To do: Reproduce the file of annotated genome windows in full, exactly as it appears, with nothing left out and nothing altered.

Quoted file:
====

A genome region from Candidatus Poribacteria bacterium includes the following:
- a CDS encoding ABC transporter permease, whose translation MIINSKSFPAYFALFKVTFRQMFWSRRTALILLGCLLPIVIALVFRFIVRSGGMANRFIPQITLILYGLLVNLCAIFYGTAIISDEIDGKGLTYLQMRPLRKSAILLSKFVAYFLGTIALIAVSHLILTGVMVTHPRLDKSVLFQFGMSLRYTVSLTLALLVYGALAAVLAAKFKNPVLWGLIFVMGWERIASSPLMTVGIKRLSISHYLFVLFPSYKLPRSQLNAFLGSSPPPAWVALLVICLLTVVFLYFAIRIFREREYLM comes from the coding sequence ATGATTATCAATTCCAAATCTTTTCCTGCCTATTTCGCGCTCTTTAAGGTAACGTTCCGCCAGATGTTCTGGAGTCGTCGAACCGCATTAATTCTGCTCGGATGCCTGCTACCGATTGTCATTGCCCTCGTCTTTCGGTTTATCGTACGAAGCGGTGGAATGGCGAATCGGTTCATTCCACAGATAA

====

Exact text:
A genome region from Candidatus Poribacteria bacterium includes the following:
- a CDS encoding ABC transporter permease, whose translation MIINSKSFPAYFALFKVTFRQMFWSRRTALILLGCLLPIVIALVFRFIVRSGGMANRFIPQITLILYGLLVNLCAIFYGTAIISDEIDGKGLTYLQMRPLRKSAILLSKFVAYFLGTIALIAVSHLILTGVMVTHPRLDKSVLFQFGMSLRYTVSLTLALLVYGALAAVLAAKFKNPVLWGLIFVMGWERIASSPLMTVGIKRLSISHYLFVLFPSYKLPRSQLNAFLGSSPPPAWVALLVICLLTVVFLYFAIRIFREREYLM comes from the coding sequence ATGATTATCAATTCCAAATCTTTTCCTGCCTATTTCGCGCTCTTTAAGGTAACGTTCCGCCAGATGTTCTGGAGTCGTCGAACCGCATTAATTCTGCTCGGATGCCTGCTACCGATTGTCATTGCCCTCGTCTTTCGGTTTATCGTACGAAGCGGTGGAATGGCGAATCGGTTCATTCCACAGATAA